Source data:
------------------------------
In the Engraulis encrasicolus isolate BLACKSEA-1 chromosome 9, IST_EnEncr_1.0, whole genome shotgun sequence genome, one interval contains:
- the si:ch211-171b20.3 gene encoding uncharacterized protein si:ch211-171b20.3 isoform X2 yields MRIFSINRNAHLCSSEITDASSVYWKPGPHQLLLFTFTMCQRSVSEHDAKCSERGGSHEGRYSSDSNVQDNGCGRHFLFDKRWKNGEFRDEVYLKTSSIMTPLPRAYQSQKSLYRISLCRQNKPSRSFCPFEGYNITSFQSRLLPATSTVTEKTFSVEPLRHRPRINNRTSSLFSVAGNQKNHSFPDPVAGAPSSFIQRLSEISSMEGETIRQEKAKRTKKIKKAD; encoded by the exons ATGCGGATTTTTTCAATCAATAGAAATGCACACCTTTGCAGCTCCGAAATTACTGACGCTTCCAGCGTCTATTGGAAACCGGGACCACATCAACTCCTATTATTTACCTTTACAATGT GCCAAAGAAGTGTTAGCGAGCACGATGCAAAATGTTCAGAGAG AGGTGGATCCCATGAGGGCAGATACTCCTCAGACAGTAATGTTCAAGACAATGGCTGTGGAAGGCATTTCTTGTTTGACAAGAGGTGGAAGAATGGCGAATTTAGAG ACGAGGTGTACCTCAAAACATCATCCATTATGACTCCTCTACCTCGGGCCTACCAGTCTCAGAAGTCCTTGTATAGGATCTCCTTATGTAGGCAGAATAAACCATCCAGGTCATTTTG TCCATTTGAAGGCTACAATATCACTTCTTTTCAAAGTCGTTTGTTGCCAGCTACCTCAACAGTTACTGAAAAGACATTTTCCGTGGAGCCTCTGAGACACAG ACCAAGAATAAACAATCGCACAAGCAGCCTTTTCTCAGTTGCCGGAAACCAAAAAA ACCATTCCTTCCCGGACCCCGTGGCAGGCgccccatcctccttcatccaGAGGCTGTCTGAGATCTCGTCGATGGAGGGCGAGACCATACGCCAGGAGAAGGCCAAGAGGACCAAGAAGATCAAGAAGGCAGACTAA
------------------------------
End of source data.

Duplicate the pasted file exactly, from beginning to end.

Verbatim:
In the Engraulis encrasicolus isolate BLACKSEA-1 chromosome 9, IST_EnEncr_1.0, whole genome shotgun sequence genome, one interval contains:
- the si:ch211-171b20.3 gene encoding uncharacterized protein si:ch211-171b20.3 isoform X2 yields MRIFSINRNAHLCSSEITDASSVYWKPGPHQLLLFTFTMCQRSVSEHDAKCSERGGSHEGRYSSDSNVQDNGCGRHFLFDKRWKNGEFRDEVYLKTSSIMTPLPRAYQSQKSLYRISLCRQNKPSRSFCPFEGYNITSFQSRLLPATSTVTEKTFSVEPLRHRPRINNRTSSLFSVAGNQKNHSFPDPVAGAPSSFIQRLSEISSMEGETIRQEKAKRTKKIKKAD; encoded by the exons ATGCGGATTTTTTCAATCAATAGAAATGCACACCTTTGCAGCTCCGAAATTACTGACGCTTCCAGCGTCTATTGGAAACCGGGACCACATCAACTCCTATTATTTACCTTTACAATGT GCCAAAGAAGTGTTAGCGAGCACGATGCAAAATGTTCAGAGAG AGGTGGATCCCATGAGGGCAGATACTCCTCAGACAGTAATGTTCAAGACAATGGCTGTGGAAGGCATTTCTTGTTTGACAAGAGGTGGAAGAATGGCGAATTTAGAG ACGAGGTGTACCTCAAAACATCATCCATTATGACTCCTCTACCTCGGGCCTACCAGTCTCAGAAGTCCTTGTATAGGATCTCCTTATGTAGGCAGAATAAACCATCCAGGTCATTTTG TCCATTTGAAGGCTACAATATCACTTCTTTTCAAAGTCGTTTGTTGCCAGCTACCTCAACAGTTACTGAAAAGACATTTTCCGTGGAGCCTCTGAGACACAG ACCAAGAATAAACAATCGCACAAGCAGCCTTTTCTCAGTTGCCGGAAACCAAAAAA ACCATTCCTTCCCGGACCCCGTGGCAGGCgccccatcctccttcatccaGAGGCTGTCTGAGATCTCGTCGATGGAGGGCGAGACCATACGCCAGGAGAAGGCCAAGAGGACCAAGAAGATCAAGAAGGCAGACTAA